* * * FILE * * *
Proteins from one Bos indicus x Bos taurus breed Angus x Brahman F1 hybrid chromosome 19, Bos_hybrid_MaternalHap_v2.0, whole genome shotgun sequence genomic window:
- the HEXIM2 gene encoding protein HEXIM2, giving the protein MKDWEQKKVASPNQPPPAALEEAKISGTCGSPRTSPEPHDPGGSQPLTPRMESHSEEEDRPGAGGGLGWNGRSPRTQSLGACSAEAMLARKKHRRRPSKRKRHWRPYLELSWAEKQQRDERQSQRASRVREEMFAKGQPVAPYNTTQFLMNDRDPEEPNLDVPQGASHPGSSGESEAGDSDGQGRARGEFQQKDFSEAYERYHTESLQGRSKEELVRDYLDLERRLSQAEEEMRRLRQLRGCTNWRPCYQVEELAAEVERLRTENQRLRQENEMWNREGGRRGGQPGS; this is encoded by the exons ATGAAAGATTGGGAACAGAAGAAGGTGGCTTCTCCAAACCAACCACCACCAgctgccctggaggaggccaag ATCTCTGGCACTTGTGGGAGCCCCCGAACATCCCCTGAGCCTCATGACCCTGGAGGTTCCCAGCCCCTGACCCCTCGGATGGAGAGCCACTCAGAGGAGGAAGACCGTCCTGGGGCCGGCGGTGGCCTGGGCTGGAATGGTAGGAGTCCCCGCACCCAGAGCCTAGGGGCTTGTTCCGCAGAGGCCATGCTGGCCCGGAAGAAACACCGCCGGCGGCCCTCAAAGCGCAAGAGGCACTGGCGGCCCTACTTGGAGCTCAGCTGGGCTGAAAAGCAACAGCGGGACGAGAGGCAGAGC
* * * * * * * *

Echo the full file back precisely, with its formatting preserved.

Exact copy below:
Proteins from one Bos indicus x Bos taurus breed Angus x Brahman F1 hybrid chromosome 19, Bos_hybrid_MaternalHap_v2.0, whole genome shotgun sequence genomic window:
- the HEXIM2 gene encoding protein HEXIM2, giving the protein MKDWEQKKVASPNQPPPAALEEAKISGTCGSPRTSPEPHDPGGSQPLTPRMESHSEEEDRPGAGGGLGWNGRSPRTQSLGACSAEAMLARKKHRRRPSKRKRHWRPYLELSWAEKQQRDERQSQRASRVREEMFAKGQPVAPYNTTQFLMNDRDPEEPNLDVPQGASHPGSSGESEAGDSDGQGRARGEFQQKDFSEAYERYHTESLQGRSKEELVRDYLDLERRLSQAEEEMRRLRQLRGCTNWRPCYQVEELAAEVERLRTENQRLRQENEMWNREGGRRGGQPGS; this is encoded by the exons ATGAAAGATTGGGAACAGAAGAAGGTGGCTTCTCCAAACCAACCACCACCAgctgccctggaggaggccaag ATCTCTGGCACTTGTGGGAGCCCCCGAACATCCCCTGAGCCTCATGACCCTGGAGGTTCCCAGCCCCTGACCCCTCGGATGGAGAGCCACTCAGAGGAGGAAGACCGTCCTGGGGCCGGCGGTGGCCTGGGCTGGAATGGTAGGAGTCCCCGCACCCAGAGCCTAGGGGCTTGTTCCGCAGAGGCCATGCTGGCCCGGAAGAAACACCGCCGGCGGCCCTCAAAGCGCAAGAGGCACTGGCGGCCCTACTTGGAGCTCAGCTGGGCTGAAAAGCAACAGCGGGACGAGAGGCAGAGC